ungracious

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He has rather ungraciously offered her a place on his party list for the 2014 municipal election if she surrenders the position of mayor (Metro France, 2012).
Pistorius's halo went spinning across the Olympic stadium faster than a discus from Aled Sion Davies as he ungraciously blamed his defeat on the length of Alan Oliveira's blades.
And this is why Rachel Corrie and everyone else since 1948 has lost so ungraciously in their bid for justice where justice has no place.
He was ungraciously dubbed by some as the car park champion, not that he cared.
It was occasionally thankless part - he was rather ungraciously dubbed Mickey the Idiot by Christopher Eccleston's Time Lord - but it could have jump started a solid TV career.
When his father ungraciously refuses his proposal even as he bestows favor on Jake's brothers, Jake storms away, seeking help in an unexpected place.
Kirklees Council has ungraciously backed away from its proposals to close Sure Start Centres, although I would urge caution in taking this at face value.
Sir Walter Scott identified Elizabeth's mercenary impulse in his summary of Pride and Prejudice: "The lady, on the contrary, hurt at the contempt of her connections, which the lover does not even attempt to suppress, and prejudiced against him on other accounts, refuses the hand which he ungraciously offers, and does not perceive that she has done a foolish thing until she accidentally visits a very handsome seat and grounds belonging to her admirer.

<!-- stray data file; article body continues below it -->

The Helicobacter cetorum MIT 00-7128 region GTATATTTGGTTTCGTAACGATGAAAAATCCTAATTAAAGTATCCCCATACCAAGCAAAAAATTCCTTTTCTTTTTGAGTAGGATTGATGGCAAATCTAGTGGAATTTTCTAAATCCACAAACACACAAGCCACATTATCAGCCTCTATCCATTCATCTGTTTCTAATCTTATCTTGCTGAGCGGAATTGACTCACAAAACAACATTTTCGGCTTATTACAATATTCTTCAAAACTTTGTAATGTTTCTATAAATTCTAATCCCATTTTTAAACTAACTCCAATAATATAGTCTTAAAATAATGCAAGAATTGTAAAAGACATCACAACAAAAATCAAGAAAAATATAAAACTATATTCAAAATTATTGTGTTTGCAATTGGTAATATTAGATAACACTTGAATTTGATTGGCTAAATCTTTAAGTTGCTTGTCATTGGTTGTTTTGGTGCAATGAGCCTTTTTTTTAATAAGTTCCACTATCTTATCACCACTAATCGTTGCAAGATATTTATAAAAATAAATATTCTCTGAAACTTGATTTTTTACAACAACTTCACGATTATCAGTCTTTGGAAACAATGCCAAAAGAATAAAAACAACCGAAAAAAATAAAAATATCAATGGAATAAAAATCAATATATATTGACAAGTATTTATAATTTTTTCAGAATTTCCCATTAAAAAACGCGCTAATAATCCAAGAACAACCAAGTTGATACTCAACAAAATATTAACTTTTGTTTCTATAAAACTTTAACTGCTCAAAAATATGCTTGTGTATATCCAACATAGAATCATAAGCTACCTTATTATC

Hearing their praises, the young mother--her name, they learned, was Merriem--became more at ease, and after finding out that none of the three was from Galilee, and they had never set foot in her native Nazareth, she related to these wise men from the East that it was really her fault that her husband, Joseph, treated the tired travellers so ungraciously.
In "Revelation," a self-satisfied farm wife, having thanked Jesus nightly for making her both lily-white and worldly well-off, is slugged in the head with a psychology textbook hurled by a Wellesley student, who calls her a warthog and commands her to "go back to Hell where [she] came from" Divine action does not graciously serve to elevate and heal the human world in Flannery O'Connor's fiction so much as it seems ungraciously to flatten and cancel it, the better to put something drastically different in its place.
I don't know where I'm supposed to find rocks," I said ungraciously, hating myself for it.
I mean, in most cases, after these men have achieved success with their faithful wives, they turn around and ungraciously dump them for a younger fresher model.